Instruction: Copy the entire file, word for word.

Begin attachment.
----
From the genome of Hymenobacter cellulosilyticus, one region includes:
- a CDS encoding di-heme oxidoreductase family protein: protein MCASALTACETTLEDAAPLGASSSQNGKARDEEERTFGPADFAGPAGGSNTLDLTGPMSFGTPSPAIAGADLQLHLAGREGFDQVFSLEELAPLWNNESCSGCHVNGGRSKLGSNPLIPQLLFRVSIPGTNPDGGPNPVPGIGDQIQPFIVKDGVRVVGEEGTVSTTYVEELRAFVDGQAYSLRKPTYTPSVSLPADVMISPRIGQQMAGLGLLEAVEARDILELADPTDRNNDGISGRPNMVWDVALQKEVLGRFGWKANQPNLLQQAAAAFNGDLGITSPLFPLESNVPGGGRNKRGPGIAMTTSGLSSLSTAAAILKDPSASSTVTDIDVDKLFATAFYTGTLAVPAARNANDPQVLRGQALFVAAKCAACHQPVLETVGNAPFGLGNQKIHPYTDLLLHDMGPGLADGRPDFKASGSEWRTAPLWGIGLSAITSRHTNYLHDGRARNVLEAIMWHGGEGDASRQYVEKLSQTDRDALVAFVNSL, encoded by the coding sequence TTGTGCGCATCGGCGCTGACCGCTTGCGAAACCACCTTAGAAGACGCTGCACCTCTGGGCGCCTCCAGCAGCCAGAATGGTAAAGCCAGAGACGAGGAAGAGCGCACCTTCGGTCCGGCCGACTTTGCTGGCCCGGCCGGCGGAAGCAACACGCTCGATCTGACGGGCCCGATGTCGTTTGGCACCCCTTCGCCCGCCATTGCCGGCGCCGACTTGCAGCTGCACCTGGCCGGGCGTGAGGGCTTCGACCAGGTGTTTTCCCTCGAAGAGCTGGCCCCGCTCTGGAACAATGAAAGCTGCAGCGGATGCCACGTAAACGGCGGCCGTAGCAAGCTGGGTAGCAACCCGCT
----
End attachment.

From the genome of Hymenobacter cellulosilyticus, one region includes:
- a CDS encoding di-heme oxidoreductase family protein: protein MCASALTACETTLEDAAPLGASSSQNGKARDEEERTFGPADFAGPAGGSNTLDLTGPMSFGTPSPAIAGADLQLHLAGREGFDQVFSLEELAPLWNNESCSGCHVNGGRSKLGSNPLIPQLLFRVSIPGTNPDGGPNPVPGIGDQIQPFIVKDGVRVVGEEGTVSTTYVEELRAFVDGQAYSLRKPTYTPSVSLPADVMISPRIGQQMAGLGLLEAVEARDILELADPTDRNNDGISGRPNMVWDVALQKEVLGRFGWKANQPNLLQQAAAAFNGDLGITSPLFPLESNVPGGGRNKRGPGIAMTTSGLSSLSTAAAILKDPSASSTVTDIDVDKLFATAFYTGTLAVPAARNANDPQVLRGQALFVAAKCAACHQPVLETVGNAPFGLGNQKIHPYTDLLLHDMGPGLADGRPDFKASGSEWRTAPLWGIGLSAITSRHTNYLHDGRARNVLEAIMWHGGEGDASRQYVEKLSQTDRDALVAFVNSL, encoded by the coding sequence TTGTGCGCATCGGCGCTGACCGCTTGCGAAACCACCTTAGAAGACGCTGCACCTCTGGGCGCCTCCAGCAGCCAGAATGGTAAAGCCAGAGACGAGGAAGAGCGCACCTTCGGTCCGGCCGACTTTGCTGGCCCGGCCGGCGGAAGCAACACGCTCGATCTGACGGGCCCGATGTCGTTTGGCACCCCTTCGCCCGCCATTGCCGGCGCCGACTTGCAGCTGCACCTGGCCGGGCGTGAGGGCTTCGACCAGGTGTTTTCCCTCGAAGAGCTGGCCCCGCTCTGGAACAATGAAAGCTGCAGCGGATGCCACGTAAACGGCGGCCGTAGCAAGCTGGGTAGCAACCCGCT